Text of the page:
Trailer Magazine


Powerdown on low pressure gas shocks

  • Posted on Friday 6th, April 2018.

Heavy-duty equipment specialist, Powerdown, is offering Supershock Low Pressure Gas shock absorbers, optimising durability and suspension performance for semi-trailers.

Modern suspension design has seen air suspensions become lighter and more compact, enhancing payload and performance, according to Powerdown General Manager, Mathew Gatgens.

“These design changes have resulted in shock absorbers being moved to the forward position of the axle and mounted on various acute angles,” said Gatgens.

“The dampening requirements for shocks mounted near the pivot point of the axle are far greater than if they were mounted behind the axle, which is typical for truck air suspensions.

“Due to the positioning of these particular shocks, though, they operate on a very small stroke with high dampening forces and are more likely to top out, which usually occurs when a trailer’s ride height is out of specification,” he said.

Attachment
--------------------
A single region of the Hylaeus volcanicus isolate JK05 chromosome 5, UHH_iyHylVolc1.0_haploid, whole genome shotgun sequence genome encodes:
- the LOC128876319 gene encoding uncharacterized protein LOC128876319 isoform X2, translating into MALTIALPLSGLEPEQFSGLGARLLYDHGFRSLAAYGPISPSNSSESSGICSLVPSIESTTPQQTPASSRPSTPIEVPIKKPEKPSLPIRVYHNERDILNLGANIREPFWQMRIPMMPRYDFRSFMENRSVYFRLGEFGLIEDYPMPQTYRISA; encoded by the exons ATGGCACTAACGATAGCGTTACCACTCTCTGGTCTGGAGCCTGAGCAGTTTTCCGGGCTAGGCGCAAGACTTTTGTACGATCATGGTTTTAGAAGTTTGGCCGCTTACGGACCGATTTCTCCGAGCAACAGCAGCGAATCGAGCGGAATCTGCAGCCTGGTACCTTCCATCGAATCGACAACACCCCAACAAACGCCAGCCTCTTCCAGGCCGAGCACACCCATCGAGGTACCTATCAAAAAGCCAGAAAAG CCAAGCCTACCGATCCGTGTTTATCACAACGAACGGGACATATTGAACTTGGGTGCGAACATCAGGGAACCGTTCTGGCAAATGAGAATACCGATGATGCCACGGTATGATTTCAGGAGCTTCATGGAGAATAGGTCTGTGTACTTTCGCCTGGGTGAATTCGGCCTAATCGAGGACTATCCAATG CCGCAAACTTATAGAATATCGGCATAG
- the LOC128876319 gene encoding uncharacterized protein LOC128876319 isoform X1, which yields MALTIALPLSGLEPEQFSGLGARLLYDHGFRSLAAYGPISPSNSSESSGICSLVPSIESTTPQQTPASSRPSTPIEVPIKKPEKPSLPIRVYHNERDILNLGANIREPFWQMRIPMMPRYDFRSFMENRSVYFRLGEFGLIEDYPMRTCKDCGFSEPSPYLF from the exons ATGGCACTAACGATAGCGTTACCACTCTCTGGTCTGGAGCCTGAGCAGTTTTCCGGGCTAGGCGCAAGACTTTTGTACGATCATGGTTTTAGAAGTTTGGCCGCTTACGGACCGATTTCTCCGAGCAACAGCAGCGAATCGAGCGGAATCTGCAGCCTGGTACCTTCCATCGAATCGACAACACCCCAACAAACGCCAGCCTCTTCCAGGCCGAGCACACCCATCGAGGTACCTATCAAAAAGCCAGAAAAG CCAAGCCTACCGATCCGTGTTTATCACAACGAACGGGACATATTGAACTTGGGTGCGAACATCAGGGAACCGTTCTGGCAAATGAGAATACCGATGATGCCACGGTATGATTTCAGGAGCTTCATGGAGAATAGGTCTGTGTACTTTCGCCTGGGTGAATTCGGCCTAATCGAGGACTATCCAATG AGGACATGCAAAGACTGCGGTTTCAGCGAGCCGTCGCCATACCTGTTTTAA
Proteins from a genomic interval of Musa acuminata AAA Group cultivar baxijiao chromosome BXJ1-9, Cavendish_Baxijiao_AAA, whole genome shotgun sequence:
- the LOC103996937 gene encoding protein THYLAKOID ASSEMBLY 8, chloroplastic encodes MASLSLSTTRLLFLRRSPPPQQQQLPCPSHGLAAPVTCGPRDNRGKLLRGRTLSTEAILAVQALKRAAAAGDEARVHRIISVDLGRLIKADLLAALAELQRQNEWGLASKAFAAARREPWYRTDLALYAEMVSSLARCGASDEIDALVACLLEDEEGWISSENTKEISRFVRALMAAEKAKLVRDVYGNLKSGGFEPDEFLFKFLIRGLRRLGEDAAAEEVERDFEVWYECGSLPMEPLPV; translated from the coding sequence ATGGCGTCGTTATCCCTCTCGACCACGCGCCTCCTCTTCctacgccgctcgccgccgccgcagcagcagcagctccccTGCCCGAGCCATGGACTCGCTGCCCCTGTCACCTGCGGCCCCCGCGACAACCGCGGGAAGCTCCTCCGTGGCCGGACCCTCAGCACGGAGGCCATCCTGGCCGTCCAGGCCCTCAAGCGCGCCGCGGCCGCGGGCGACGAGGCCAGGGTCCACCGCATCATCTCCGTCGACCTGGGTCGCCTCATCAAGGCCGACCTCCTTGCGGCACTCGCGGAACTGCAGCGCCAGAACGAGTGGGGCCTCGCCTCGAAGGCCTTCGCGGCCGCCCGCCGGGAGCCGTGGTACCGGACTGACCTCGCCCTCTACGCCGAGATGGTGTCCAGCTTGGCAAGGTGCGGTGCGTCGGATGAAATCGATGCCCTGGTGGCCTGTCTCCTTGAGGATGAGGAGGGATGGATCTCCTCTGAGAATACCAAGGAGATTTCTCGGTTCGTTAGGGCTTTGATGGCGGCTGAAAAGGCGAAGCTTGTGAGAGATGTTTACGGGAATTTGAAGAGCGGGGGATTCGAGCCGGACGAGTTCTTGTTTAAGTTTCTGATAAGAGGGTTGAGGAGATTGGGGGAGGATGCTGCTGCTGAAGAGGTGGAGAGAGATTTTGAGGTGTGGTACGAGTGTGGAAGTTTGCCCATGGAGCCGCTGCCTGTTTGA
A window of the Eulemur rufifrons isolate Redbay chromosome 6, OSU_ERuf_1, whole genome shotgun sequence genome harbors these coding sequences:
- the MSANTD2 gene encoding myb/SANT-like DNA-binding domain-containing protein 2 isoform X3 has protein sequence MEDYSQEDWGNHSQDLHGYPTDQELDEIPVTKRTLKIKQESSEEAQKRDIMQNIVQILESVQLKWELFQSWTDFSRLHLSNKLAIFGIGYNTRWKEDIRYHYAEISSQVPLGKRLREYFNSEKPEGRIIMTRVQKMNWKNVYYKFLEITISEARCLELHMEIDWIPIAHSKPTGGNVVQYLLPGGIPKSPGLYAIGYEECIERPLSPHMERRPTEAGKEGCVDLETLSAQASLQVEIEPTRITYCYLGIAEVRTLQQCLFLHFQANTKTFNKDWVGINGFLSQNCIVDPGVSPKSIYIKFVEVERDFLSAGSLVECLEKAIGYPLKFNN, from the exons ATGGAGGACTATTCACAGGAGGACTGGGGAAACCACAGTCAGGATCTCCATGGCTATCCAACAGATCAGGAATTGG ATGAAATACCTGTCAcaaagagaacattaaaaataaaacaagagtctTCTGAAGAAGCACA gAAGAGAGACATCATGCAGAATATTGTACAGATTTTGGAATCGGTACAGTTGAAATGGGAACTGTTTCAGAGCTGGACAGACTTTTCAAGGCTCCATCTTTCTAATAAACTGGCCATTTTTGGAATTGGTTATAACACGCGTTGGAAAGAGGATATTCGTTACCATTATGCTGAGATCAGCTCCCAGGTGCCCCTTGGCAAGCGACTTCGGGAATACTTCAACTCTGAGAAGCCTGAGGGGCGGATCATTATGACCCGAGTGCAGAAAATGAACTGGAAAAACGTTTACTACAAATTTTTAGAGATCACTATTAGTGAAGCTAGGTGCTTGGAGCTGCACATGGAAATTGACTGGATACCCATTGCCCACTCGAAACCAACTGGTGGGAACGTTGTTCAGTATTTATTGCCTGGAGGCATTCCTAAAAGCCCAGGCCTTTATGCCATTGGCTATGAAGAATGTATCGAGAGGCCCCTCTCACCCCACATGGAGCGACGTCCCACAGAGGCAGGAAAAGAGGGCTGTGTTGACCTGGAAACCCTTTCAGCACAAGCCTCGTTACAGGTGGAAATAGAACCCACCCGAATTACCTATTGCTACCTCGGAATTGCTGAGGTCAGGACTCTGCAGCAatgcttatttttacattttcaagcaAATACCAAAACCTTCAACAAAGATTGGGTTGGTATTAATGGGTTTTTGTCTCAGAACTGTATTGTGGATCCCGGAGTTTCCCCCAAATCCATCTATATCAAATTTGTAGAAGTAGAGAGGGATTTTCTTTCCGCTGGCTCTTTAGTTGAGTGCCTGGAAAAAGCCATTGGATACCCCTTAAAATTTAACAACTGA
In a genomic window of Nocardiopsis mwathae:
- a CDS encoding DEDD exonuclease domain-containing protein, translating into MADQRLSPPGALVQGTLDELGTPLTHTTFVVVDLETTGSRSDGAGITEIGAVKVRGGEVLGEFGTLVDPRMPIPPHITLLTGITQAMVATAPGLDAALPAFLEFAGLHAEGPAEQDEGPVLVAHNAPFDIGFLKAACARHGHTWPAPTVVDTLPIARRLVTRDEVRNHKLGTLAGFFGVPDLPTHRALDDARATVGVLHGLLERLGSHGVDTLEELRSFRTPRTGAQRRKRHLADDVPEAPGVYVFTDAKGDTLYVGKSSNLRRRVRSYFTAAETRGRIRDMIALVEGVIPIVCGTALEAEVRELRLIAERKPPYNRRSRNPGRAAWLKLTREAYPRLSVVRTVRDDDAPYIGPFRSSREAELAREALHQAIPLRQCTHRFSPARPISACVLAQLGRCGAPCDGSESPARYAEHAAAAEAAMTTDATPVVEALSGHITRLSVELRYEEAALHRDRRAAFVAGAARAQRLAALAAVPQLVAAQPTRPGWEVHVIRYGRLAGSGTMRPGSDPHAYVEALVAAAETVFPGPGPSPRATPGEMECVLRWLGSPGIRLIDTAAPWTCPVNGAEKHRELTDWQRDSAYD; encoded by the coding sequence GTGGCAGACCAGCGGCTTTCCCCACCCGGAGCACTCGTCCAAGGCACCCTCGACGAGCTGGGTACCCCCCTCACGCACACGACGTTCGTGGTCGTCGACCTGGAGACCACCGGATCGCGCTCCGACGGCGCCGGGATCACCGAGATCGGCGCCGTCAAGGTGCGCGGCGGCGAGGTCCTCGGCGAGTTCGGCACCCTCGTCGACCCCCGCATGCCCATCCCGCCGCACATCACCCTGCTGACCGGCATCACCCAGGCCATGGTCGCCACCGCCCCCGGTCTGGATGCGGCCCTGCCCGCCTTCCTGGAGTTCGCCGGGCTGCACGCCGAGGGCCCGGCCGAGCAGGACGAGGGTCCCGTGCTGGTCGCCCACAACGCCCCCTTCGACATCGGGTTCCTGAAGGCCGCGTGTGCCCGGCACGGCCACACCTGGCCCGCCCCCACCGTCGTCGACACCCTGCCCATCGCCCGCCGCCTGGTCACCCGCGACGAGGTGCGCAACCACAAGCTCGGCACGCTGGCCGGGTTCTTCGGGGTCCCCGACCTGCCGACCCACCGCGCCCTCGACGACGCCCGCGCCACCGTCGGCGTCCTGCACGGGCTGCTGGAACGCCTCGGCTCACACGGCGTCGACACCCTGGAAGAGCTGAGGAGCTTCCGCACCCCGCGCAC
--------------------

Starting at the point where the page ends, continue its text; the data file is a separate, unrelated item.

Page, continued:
Shock absorbers are primarily designed to operate in the mid-stroke position, according to Gatgens – adding that continuous topping out of a shock absorber can reduce the life of the unit by at least 70 per cent.

He explained that leaking shock absorbers are generally the most common cause for a fault. Other signs that may indicate an issue include: heavy shock absorber oil misting, accelerated bush wear, elongated eye rings and poor ride quality and load movement.

Responding to these suspension issues, Powerdown has expanded its Supershock Low Pressure Gas range with its recommended ride height sticker for trailers that may be susceptible to topping out.

“The sticker is strategically placed on the body of the shock absorber so that when it is mounted on the trailer it shows if the shock is operating in its mid stroke or ‘sweet spot’”, said Gatgens. “The other key benefits of the Supershock is the low pressure gas injection process to provide further cooling properties, allowing it to operate cooler for longer while resisting dampening performance loss.”

Gatgens said the low-pressure nitrogen gas was used in favour of high-pressure gas to avoid excessive pressure build-up on the main rod seal, improving the longevity of the unit.

“One thing that really stands out when you pick up the new Powerdown Supershock is the weight of the unit,” said Gatgens.

“No compromises were made when designing the shock absorber with a 2.5mm thick steel pressure tube and 2mm thick body. This not only provides better protection from stone damage but goes a long way to increasing the tensile strength of the shock absorber to cope with the higher dampening force requirements in Australia,” he said.

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